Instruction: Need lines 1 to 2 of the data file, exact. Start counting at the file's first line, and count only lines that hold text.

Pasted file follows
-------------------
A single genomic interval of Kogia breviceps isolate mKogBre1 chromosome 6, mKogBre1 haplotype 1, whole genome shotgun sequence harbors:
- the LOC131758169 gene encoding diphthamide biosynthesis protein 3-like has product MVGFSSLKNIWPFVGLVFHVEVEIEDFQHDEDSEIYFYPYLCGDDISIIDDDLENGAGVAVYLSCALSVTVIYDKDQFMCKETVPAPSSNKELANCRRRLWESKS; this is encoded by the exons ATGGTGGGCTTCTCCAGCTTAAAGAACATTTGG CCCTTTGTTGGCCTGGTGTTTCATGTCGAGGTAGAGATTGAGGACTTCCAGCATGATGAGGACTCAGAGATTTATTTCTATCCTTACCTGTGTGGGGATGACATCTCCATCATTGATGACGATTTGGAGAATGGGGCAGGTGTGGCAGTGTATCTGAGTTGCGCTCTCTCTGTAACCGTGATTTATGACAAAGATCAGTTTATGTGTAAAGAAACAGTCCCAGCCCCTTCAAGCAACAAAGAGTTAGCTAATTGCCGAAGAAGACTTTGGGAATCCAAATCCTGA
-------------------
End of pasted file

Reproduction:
A single genomic interval of Kogia breviceps isolate mKogBre1 chromosome 6, mKogBre1 haplotype 1, whole genome shotgun sequence harbors:
- the LOC131758169 gene encoding diphthamide biosynthesis protein 3-like has product MVGFSSLKNIWPFVGLVFHVEVEIEDFQHDEDSEIYFYPYLCGDDISIIDDDLENGAGVAVYLSCALSVTVIYDKDQFMCKETVPAPSSNKELANCRRRLWESKS; this is encoded by the exons ATGGTGGGCTTCTCCAGCTTAAAGAACATTTGG CCCTTTGTTGGCCTGGTGTTTCATGTCGAGGTAGAGATTGAGGACTTCCAGCATGATGAGGACTCAGAGATTTATTTCTATCCTTACCTGTGTGGGGATGACATCTCCATCATTGATGACGATTTGGAGAATGGGGCAGGTGTGGCAGTGTATCTGAGTTGCGCTCTCTCTGTAACCGTGATTTATGACAAAGATCAGTTTATGTGTAAAGAAACAGTCCCAGCCCCTTCAAGCAACAAAGAGTTAGCTAATTGCCGAAGAAGACTTTGGGAATCCAAATCCTGA